Please use this identifier to cite or link to this item: http://repo.knmu.edu.ua/handle/123456789/8370
Title: Application of spirometry for early diagnosis of bronchopulmonary diseases
Authors: Azode, Christine O.
Pytetska, Natalya
Keywords: Spirometry
Procedure
lung function
early diagnosis
bronchopulmonary tract obstruction
Issue Date: 2014
Citation: Azode Christine O. Application of spirometry for early diagnosis of bronchopulmonary diseases / O. Christine Azode, N. Pytetska // Morden examination technique in pulmonology : International scientific students’ conference, Kharkiv, 4th of December, 2014 : abstract book. – Kharkiv : KhNMU, 2014. − P. 13.
Abstract: Spirometry (meaning the measuring of breath) is the most common of the pulmonory function tests (PFTs), measuring lung function, specifically the amount (volume) and/or speed (flow) of air that can be inhaled and exhaled. Spirometry is used for generating pneumotachographs, which are helpful in assessing conditions such as pulmonory fibrosis, asma, cystic fibrosis and COPD. Procedure. The basic forced volume vital capacity (FVC) test varies slightly depending on the equipment used. Generally, the patient is asked to take the deepest breath they can, and then exhale into the sensor as hard as possible, for as long as possible, preferably at least 6 seconds. It is sometimes directly followed by a rapid inhalation (inspiration), in particular when assessing possible upper airway obstruction. Sometimes, the test will be preceded by a period of quiet breathing in and out from the sensor (tidal volume), or the rapid breath in (forced inspiratory part) will come before the forced exhalation. During the test, soft nose clips may be used to prevent air escaping through the nose. Filter mouthpieces may be used to prevent the spread of microorganisms. The more common lung function values measured with spirometry are: • Forced vital capacity (FVC). This measures the amount of air you can exhale with force after you inhale as deeply as possible. • Forced expiratory volume (FEV). This measures the amount of air you can exhale with force in one breath. The amount of air you exhale may be measured at 1 second (FEV1), 2 seconds (FEV2), or 3 seconds (FEV3). FEV1 divided by FVC can also be determined. • Forced expiratory flow 25% to 75%.This measures the air flow halfway through an exhale. • Peak expiratory flow (PEF). This measures how much air you can exhale when you try your hardest. It is usually measured at the same time as your forced vital capacity (FVC). • Maximum voluntary ventilation (MVV). This measures the greatest amount of air you can breathe in and out during 1 minute. • Slow vital capacity (SVC). This measures the amount of air you can slowly exhale after you inhale as deeply as possible. • Total lung capacity (TLC). This measures the amount of air in your lungs after you inhale as deeply as possible. • Functional residual capacity (FRC). This measures the amount of air in your lungs at the end of a normal exhaled breath. • Residual volume (RV). This measures the amount of air in your lungs after you have exhaled completely. It can be done by breathing in helium or nitrogen gas and seeing how much is exhaled. • Expiratory reserve volume (ERV). This measures the difference between the amount of air in your lungs after a normal exhale (FRC) and the amount after you exhale with force (RV) Thus, it is necessary to use spirometry for early diagnosis of bronchopulmonary tract obstruction and appointment of adequate therapy.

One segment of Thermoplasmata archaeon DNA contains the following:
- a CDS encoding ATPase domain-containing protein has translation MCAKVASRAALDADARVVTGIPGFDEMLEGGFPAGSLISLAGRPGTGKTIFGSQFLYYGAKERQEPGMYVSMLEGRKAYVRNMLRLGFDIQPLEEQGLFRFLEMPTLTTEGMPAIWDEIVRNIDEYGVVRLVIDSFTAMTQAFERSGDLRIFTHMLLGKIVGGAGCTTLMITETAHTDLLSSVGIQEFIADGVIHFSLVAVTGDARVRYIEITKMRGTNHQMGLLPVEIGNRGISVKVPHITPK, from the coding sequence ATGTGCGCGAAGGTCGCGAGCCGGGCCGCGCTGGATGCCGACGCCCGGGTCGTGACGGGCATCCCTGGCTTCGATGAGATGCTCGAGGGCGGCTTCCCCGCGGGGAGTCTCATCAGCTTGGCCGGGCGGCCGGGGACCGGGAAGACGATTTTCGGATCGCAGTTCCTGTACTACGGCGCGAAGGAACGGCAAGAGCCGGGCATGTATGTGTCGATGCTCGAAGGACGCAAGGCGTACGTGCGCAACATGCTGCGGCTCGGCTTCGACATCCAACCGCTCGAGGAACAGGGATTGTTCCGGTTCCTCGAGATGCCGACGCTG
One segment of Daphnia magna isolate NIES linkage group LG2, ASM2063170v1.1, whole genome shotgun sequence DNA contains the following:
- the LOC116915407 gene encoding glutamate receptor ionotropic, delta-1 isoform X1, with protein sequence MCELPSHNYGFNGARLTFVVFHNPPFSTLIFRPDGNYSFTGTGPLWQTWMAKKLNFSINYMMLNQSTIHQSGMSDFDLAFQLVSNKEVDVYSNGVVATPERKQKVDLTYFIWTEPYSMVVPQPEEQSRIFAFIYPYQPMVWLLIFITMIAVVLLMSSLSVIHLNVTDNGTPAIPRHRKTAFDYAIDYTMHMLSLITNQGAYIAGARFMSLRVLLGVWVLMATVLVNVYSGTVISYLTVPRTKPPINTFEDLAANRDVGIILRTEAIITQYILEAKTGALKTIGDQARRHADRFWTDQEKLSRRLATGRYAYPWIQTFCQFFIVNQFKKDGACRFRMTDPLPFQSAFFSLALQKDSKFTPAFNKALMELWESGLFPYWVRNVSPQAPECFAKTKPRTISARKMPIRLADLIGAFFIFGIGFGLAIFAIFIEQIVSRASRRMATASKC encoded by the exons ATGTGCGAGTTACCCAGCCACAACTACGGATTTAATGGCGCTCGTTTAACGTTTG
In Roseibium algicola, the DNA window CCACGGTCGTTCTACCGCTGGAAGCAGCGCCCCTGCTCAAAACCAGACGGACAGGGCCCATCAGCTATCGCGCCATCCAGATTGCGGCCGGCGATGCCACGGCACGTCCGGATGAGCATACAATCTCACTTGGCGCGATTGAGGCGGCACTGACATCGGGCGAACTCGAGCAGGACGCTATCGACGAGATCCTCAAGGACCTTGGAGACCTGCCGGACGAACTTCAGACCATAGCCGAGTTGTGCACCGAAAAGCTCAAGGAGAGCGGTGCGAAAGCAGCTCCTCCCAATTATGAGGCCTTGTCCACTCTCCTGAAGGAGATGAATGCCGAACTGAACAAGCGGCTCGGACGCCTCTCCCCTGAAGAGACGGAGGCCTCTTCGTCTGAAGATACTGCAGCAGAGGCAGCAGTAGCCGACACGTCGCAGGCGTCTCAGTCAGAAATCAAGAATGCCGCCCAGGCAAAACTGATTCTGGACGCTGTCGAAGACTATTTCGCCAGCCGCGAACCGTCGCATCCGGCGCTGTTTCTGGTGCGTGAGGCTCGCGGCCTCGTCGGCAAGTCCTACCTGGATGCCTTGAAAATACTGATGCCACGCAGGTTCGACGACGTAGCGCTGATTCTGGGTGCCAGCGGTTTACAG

URI: http://repo.knmu.edu.ua/handle/123456789/8370
Appears in Collections:Наукові роботи молодих вчених. Кафедра пропедевтики внутрішньої медицини № 1, основ біоетики та біобезпеки

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